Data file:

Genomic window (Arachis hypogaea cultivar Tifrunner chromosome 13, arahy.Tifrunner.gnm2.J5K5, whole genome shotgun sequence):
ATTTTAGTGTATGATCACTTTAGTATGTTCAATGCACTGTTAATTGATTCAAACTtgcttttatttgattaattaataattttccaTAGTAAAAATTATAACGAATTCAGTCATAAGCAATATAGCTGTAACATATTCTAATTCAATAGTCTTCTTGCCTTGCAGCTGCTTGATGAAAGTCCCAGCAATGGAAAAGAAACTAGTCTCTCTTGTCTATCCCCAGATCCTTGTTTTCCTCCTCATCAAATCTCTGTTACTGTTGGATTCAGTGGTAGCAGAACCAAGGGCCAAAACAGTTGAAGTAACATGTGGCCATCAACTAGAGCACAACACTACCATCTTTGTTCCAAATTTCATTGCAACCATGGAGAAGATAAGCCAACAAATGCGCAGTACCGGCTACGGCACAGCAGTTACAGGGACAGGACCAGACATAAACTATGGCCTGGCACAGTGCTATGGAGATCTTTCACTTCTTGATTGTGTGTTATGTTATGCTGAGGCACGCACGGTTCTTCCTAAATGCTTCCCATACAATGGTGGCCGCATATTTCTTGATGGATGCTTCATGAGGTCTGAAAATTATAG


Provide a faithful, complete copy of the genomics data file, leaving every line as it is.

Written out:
Genomic window (Arachis hypogaea cultivar Tifrunner chromosome 13, arahy.Tifrunner.gnm2.J5K5, whole genome shotgun sequence):
ATTTTAGTGTATGATCACTTTAGTATGTTCAATGCACTGTTAATTGATTCAAACTtgcttttatttgattaattaataattttccaTAGTAAAAATTATAACGAATTCAGTCATAAGCAATATAGCTGTAACATATTCTAATTCAATAGTCTTCTTGCCTTGCAGCTGCTTGATGAAAGTCCCAGCAATGGAAAAGAAACTAGTCTCTCTTGTCTATCCCCAGATCCTTGTTTTCCTCCTCATCAAATCTCTGTTACTGTTGGATTCAGTGGTAGCAGAACCAAGGGCCAAAACAGTTGAAGTAACATGTGGCCATCAACTAGAGCACAACACTACCATCTTTGTTCCAAATTTCATTGCAACCATGGAGAAGATAAGCCAACAAATGCGCAGTACCGGCTACGGCACAGCAGTTACAGGGACAGGACCAGACATAAACTATGGCCTGGCACAGTGCTATGGAGATCTTTCACTTCTTGATTGTGTGTTATGTTATGCTGAGGCACGCACGGTTCTTCCTAAATGCTTCCCATACAATGGTGGCCGCATATTTCTTGATGGATGCTTCATGAGGTCTGAAAATTATAG